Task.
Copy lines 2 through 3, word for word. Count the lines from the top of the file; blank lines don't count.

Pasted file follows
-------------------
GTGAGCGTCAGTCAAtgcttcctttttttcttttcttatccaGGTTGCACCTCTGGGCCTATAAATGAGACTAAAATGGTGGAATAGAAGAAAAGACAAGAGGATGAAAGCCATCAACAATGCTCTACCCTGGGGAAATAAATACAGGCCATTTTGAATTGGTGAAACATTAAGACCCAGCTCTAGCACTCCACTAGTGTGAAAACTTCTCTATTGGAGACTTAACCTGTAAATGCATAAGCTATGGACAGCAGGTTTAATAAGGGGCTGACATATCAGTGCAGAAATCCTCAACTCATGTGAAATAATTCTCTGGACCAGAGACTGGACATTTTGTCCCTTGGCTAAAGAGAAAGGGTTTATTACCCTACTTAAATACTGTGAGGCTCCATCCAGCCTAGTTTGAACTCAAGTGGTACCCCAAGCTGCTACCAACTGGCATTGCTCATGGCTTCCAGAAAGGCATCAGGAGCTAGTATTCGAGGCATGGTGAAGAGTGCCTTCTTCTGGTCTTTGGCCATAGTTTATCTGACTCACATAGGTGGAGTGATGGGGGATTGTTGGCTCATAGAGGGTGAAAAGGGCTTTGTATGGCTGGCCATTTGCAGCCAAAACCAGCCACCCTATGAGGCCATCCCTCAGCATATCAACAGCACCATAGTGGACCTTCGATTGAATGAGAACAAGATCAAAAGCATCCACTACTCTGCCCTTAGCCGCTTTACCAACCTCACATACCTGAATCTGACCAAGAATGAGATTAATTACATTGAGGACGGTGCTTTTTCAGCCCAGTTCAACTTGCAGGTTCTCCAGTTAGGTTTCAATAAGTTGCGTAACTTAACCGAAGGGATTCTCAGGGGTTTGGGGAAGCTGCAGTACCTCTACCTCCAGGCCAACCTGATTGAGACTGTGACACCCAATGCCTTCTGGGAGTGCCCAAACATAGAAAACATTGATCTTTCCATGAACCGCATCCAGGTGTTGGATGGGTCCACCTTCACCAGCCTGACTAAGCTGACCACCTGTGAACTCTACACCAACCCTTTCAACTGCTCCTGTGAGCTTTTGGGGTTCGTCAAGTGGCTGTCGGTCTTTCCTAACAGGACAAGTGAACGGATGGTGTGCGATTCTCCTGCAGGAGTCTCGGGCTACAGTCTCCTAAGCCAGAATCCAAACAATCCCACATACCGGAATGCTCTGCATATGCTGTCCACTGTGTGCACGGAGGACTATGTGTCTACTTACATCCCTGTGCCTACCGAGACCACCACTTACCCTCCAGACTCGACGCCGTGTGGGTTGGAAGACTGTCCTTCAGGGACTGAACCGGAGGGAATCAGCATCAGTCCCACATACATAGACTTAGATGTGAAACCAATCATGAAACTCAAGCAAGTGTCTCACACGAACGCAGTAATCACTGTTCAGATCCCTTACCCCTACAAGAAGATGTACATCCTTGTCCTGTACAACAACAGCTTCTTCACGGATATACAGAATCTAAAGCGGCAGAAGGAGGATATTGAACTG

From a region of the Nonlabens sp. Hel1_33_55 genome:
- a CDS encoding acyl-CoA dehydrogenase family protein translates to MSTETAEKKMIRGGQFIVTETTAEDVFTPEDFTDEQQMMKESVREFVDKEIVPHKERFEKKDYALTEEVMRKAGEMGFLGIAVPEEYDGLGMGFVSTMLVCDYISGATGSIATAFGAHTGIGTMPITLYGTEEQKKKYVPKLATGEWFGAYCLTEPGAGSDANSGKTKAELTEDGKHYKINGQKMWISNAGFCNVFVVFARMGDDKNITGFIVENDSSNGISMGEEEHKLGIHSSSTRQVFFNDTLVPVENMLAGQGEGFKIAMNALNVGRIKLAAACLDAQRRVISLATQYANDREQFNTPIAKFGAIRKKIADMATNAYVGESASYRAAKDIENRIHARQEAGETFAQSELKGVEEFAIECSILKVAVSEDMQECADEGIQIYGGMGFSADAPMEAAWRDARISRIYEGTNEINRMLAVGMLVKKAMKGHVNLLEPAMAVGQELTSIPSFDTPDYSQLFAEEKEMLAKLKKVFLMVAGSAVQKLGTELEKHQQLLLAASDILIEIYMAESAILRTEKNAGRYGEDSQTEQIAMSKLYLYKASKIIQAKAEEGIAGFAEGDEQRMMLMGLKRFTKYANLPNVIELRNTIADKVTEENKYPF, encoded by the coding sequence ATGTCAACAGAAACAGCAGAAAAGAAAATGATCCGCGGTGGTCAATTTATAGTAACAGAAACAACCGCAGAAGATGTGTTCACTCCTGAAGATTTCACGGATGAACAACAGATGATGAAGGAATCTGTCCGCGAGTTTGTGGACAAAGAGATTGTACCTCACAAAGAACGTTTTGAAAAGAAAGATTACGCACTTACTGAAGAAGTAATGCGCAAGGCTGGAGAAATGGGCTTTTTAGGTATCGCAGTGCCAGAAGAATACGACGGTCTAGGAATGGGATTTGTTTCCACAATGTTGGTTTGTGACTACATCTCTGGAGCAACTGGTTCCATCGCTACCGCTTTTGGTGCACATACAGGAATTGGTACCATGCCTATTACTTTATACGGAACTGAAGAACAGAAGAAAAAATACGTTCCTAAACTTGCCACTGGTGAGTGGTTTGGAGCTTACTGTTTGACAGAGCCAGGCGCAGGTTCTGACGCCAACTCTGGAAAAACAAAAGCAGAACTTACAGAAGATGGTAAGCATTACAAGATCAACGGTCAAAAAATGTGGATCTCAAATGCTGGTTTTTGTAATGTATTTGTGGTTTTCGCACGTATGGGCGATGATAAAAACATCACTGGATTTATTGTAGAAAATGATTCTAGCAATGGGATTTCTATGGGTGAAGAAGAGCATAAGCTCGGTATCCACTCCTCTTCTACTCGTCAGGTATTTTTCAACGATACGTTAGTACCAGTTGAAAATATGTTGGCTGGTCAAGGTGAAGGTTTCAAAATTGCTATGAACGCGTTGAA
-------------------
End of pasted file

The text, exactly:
From a region of the Nonlabens sp. Hel1_33_55 genome:
- a CDS encoding acyl-CoA dehydrogenase family protein translates to MSTETAEKKMIRGGQFIVTETTAEDVFTPEDFTDEQQMMKESVREFVDKEIVPHKERFEKKDYALTEEVMRKAGEMGFLGIAVPEEYDGLGMGFVSTMLVCDYISGATGSIATAFGAHTGIGTMPITLYGTEEQKKKYVPKLATGEWFGAYCLTEPGAGSDANSGKTKAELTEDGKHYKINGQKMWISNAGFCNVFVVFARMGDDKNITGFIVENDSSNGISMGEEEHKLGIHSSSTRQVFFNDTLVPVENMLAGQGEGFKIAMNALNVGRIKLAAACLDAQRRVISLATQYANDREQFNTPIAKFGAIRKKIADMATNAYVGESASYRAAKDIENRIHARQEAGETFAQSELKGVEEFAIECSILKVAVSEDMQECADEGIQIYGGMGFSADAPMEAAWRDARISRIYEGTNEINRMLAVGMLVKKAMKGHVNLLEPAMAVGQELTSIPSFDTPDYSQLFAEEKEMLAKLKKVFLMVAGSAVQKLGTELEKHQQLLLAASDILIEIYMAESAILRTEKNAGRYGEDSQTEQIAMSKLYLYKASKIIQAKAEEGIAGFAEGDEQRMMLMGLKRFTKYANLPNVIELRNTIADKVTEENKYPF, encoded by the coding sequence ATGTCAACAGAAACAGCAGAAAAGAAAATGATCCGCGGTGGTCAATTTATAGTAACAGAAACAACCGCAGAAGATGTGTTCACTCCTGAAGATTTCACGGATGAACAACAGATGATGAAGGAATCTGTCCGCGAGTTTGTGGACAAAGAGATTGTACCTCACAAAGAACGTTTTGAAAAGAAAGATTACGCACTTACTGAAGAAGTAATGCGCAAGGCTGGAGAAATGGGCTTTTTAGGTATCGCAGTGCCAGAAGAATACGACGGTCTAGGAATGGGATTTGTTTCCACAATGTTGGTTTGTGACTACATCTCTGGAGCAACTGGTTCCATCGCTACCGCTTTTGGTGCACATACAGGAATTGGTACCATGCCTATTACTTTATACGGAACTGAAGAACAGAAGAAAAAATACGTTCCTAAACTTGCCACTGGTGAGTGGTTTGGAGCTTACTGTTTGACAGAGCCAGGCGCAGGTTCTGACGCCAACTCTGGAAAAACAAAAGCAGAACTTACAGAAGATGGTAAGCATTACAAGATCAACGGTCAAAAAATGTGGATCTCAAATGCTGGTTTTTGTAATGTATTTGTGGTTTTCGCACGTATGGGCGATGATAAAAACATCACTGGATTTATTGTAGAAAATGATTCTAGCAATGGGATTTCTATGGGTGAAGAAGAGCATAAGCTCGGTATCCACTCCTCTTCTACTCGTCAGGTATTTTTCAACGATACGTTAGTACCAGTTGAAAATATGTTGGCTGGTCAAGGTGAAGGTTTCAAAATTGCTATGAACGCGTTGAA